Here’s another essay from last semester that I’d like to share with you. The assignment prompt from my Sacred Journeys class: analyze a film that answers the question, is there such thing as a secular sacred journey?
Two Journeys Through Life
The Tree of Life (2011) was writer-director Terrence Malick’s fifth film in his forty-year career. The film follows Jack as he grows up with his two brothers and parents in Texas during the 1950s. A former Harvard philosophy student, Malick’s first titles achieved a cult following for their breathtaking cinematography, enigmatic voice-over, and philosophic musings. Though filmgoers knew to expect a unique viewing experience from Malick’s latest, no one was quite prepared for the polarized response. More words were spilled analyzing The Tree of Life than on any other release last year. Some viewers despised the film so much that the theaters put up signs effectively warning, “Caution: art film. No refunds.” Those who hated the movie had trouble deciphering its nonlinear, impressionistic narrative. Other audience members declared the movie a masterpiece; Roger Ebert placed it on his list of the ten greatest films of all time. For these viewers, the film is a wellspring for dissection and appreciation. Despite its unconventional story, a recent revisit reveals just how structured Jack’s movement through adolescence really is. On the surface, The Tree of Life is about Jack coming to terms with the discovery of suffering and the loss of his innocence. This is his secular journey. On a deeper level, his journey is framed by the statement that one must choose to live according to the way of nature, or by the way of grace. This spiritual dogma drives Jack’s internal sacred journey. Accordingly, The Tree of Life illustrates a template for the secular sacred journey. Continue reading →
I wrote this essay in 2007 for my junior year AP American History course. I enjoyed researching Thaddeus Stevens so much that I doubled my eight-page limit.
Because of the release of Steven Spielberg’s Lincoln and the rave reviews Tommy Lee Jones has received for playing Stevens, I have decided to post this essay about his life and political struggles to move the nation forward. In hindsight it’s pretty good!
Throughout his career, Thaddeus Steven’s radical policies defined a political movement that was not always ready for reform, and his views often yielded to compromise… Although historians continue to evaluate the Reconstruction period, it is clear that, no matter how effective, Thaddeus Stevens’ approach to healing the nation was concerned with equality for all, especially the downtrodden. Even though Stevens deemed his party’s legislation too “moderate,” he continued to hobble around the House of Representatives, trying to rebuild the nation. His support for the new Amendments, Reconstruction Acts, the impeachment of Andrew Johnson, and his advanced views of race made him a man before his time.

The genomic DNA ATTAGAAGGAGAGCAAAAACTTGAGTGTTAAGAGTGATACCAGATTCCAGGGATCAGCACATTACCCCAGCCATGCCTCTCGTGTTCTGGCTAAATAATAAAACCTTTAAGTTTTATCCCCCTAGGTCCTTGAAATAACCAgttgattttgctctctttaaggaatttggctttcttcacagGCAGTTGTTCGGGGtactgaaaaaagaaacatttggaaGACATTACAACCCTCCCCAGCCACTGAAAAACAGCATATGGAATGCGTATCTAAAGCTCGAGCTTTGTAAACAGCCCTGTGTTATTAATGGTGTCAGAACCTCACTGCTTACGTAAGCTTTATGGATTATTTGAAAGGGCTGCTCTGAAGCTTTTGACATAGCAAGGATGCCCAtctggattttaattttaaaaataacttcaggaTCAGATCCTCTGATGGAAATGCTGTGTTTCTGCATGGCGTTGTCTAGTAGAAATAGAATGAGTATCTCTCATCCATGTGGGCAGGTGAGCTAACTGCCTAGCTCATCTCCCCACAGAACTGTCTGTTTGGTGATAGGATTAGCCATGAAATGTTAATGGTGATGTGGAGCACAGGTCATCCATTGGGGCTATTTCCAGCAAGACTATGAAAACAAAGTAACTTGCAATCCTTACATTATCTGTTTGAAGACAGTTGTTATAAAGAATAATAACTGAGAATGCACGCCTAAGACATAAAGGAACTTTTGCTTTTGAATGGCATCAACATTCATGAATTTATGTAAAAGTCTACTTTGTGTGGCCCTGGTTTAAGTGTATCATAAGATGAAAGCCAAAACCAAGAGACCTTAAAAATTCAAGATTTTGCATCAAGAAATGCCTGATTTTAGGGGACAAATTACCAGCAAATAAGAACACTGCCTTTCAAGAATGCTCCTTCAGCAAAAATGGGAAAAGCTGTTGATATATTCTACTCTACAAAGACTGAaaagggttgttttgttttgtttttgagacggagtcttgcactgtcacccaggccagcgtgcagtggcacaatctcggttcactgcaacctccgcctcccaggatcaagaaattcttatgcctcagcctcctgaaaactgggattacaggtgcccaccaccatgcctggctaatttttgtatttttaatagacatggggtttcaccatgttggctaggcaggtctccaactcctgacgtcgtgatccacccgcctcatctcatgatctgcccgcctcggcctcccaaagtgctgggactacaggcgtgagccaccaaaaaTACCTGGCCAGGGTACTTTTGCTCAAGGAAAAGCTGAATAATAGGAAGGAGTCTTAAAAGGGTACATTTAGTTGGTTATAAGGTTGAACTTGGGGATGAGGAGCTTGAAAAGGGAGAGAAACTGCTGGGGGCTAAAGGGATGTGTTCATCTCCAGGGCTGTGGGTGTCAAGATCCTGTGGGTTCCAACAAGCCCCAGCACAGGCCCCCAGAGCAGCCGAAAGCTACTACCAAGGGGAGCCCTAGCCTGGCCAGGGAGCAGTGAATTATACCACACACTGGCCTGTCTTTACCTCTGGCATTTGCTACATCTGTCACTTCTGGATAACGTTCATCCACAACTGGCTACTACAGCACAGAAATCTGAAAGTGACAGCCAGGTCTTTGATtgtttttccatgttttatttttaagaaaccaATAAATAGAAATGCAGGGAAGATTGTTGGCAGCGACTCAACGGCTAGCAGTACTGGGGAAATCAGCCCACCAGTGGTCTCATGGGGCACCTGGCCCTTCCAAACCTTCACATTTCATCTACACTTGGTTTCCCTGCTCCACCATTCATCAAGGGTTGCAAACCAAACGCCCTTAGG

I love the inscription he wrote for his tombstone:
I repose in this quiet and secluded spot,
not from any natural preference for solitude, But, finding other Cemeteries limited as to Race, by Charter Rules,
I have chosen this that I might illustrate
in my death,
the Principles which I advocated
Through a long life:
EQUALITY OF MAN BEFORE HIS CREATOR.
I was extremely happy with how a recent paper of mine turned out. I wrote about Bong Joon-ho’s 2006 The Host, film genre conventions, and how The Host could be modified so that it is no longer recognizable as a Monster Movie. The essay can be viewed below – solely for the purposes of academic discussion.
The [awesome] prompt:
Genre films — like westerns, melodramas, horror films, etc. – draw on implicit conventions specific to genres in order to leave viewers emotionally and/or artistically satisfied while watching the film and when it ends. There are implicit conventions about what sorts of closure is appropriate to a genre, about motivations of the characters, about the kinds of emotions it is appropriate for viewers to feel, etc. Think of a standard western or a standard thriller. There are also visual conventions : think of the noir images or of the realist visual conventions of The Bicycle Thief or Chop Shop.
Although these conventions are important to identifying a film as belonging to a particular genre, they can also be violated for artistic and emotional effect. A good example of the violation of a thriller convention is Psycho. But it seems like they can’t be violated too much or they will no longer belong to the genre and/or be unsatisfying!
Using The Host (monster movie)…as an example, construct a thesis with two parts.
1. What are the important identifying elements of the genre of the film you’ve chosen? Emotions? Visual elements? Auditory elements? Character motivations? The ending? A combination of these elements or something else? Why is this/are these the most important identifying element(s) of the genre?
2. If you had the power to change the film, is there an element that you could change just a little bit that would result in it no longer being identifiable as a film in that genre? Justify this with reference to part 1) of your answer. Does this provide an argument for why the elements you identified in 1) are essential to the genre to which the film belongs?